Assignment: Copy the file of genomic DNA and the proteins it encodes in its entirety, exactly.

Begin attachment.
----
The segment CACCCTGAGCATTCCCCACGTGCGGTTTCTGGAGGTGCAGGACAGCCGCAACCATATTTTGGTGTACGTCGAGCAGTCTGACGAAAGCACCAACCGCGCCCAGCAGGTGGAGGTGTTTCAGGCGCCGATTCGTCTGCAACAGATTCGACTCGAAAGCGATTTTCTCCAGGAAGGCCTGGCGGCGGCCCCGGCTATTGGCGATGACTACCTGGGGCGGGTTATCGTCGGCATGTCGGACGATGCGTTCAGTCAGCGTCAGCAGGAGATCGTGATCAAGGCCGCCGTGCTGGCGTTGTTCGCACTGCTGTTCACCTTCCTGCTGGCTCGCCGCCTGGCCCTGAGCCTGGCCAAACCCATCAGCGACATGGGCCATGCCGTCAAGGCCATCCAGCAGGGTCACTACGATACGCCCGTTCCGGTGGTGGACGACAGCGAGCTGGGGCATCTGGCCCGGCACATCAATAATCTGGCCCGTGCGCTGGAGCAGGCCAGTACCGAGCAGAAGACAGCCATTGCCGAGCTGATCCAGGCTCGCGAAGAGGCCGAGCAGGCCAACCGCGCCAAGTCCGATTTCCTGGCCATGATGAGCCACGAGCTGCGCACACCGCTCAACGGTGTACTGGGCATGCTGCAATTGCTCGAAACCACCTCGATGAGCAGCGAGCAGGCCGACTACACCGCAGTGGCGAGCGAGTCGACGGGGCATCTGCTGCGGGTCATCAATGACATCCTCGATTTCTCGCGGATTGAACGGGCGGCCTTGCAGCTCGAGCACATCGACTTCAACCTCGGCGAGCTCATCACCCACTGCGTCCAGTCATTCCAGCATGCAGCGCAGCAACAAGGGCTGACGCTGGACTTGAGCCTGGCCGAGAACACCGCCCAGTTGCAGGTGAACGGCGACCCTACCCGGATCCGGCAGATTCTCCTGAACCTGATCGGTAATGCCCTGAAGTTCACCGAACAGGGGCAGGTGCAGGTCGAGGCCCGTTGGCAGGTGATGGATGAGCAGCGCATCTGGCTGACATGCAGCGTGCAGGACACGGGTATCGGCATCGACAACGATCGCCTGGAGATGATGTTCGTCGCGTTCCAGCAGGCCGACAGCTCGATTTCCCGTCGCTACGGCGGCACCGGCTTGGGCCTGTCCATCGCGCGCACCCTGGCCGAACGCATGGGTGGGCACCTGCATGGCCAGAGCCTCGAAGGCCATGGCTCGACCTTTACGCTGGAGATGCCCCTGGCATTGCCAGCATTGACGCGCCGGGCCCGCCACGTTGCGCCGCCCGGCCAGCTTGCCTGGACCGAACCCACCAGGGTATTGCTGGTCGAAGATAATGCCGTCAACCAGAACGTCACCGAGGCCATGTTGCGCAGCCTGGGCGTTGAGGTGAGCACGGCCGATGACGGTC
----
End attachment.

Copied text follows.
The segment CACCCTGAGCATTCCCCACGTGCGGTTTCTGGAGGTGCAGGACAGCCGCAACCATATTTTGGTGTACGTCGAGCAGTCTGACGAAAGCACCAACCGCGCCCAGCAGGTGGAGGTGTTTCAGGCGCCGATTCGTCTGCAACAGATTCGACTCGAAAGCGATTTTCTCCAGGAAGGCCTGGCGGCGGCCCCGGCTATTGGCGATGACTACCTGGGGCGGGTTATCGTCGGCATGTCGGACGATGCGTTCAGTCAGCGTCAGCAGGAGATCGTGATCAAGGCCGCCGTGCTGGCGTTGTTCGCACTGCTGTTCACCTTCCTGCTGGCTCGCCGCCTGGCCCTGAGCCTGGCCAAACCCATCAGCGACATGGGCCATGCCGTCAAGGCCATCCAGCAGGGTCACTACGATACGCCCGTTCCGGTGGTGGACGACAGCGAGCTGGGGCATCTGGCCCGGCACATCAATAATCTGGCCCGTGCGCTGGAGCAGGCCAGTACCGAGCAGAAGACAGCCATTGCCGAGCTGATCCAGGCTCGCGAAGAGGCCGAGCAGGCCAACCGCGCCAAGTCCGATTTCCTGGCCATGATGAGCCACGAGCTGCGCACACCGCTCAACGGTGTACTGGGCATGCTGCAATTGCTCGAAACCACCTCGATGAGCAGCGAGCAGGCCGACTACACCGCAGTGGCGAGCGAGTCGACGGGGCATCTGCTGCGGGTCATCAATGACATCCTCGATTTCTCGCGGATTGAACGGGCGGCCTTGCAGCTCGAGCACATCGACTTCAACCTCGGCGAGCTCATCACCCACTGCGTCCAGTCATTCCAGCATGCAGCGCAGCAACAAGGGCTGACGCTGGACTTGAGCCTGGCCGAGAACACCGCCCAGTTGCAGGTGAACGGCGACCCTACCCGGATCCGGCAGATTCTCCTGAACCTGATCGGTAATGCCCTGAAGTTCACCGAACAGGGGCAGGTGCAGGTCGAGGCCCGTTGGCAGGTGATGGATGAGCAGCGCATCTGGCTGACATGCAGCGTGCAGGACACGGGTATCGGCATCGACAACGATCGCCTGGAGATGATGTTCGTCGCGTTCCAGCAGGCCGACAGCTCGATTTCCCGTCGCTACGGCGGCACCGGCTTGGGCCTGTCCATCGCGCGCACCCTGGCCGAACGCATGGGTGGGCACCTGCATGGCCAGAGCCTCGAAGGCCATGGCTCGACCTTTACGCTGGAGATGCCCCTGGCATTGCCAGCATTGACGCGCCGGGCCCGCCACGTTGCGCCGCCCGGCCAGCTTGCCTGGACCGAACCCACCAGGGTATTGCTGGTCGAAGATAATGCCGTCAACCAGAACGTCACCGAGGCCATGTTGCGCAGCCTGGGCGTTGAGGTGAGCACGGCCGATGACGGTC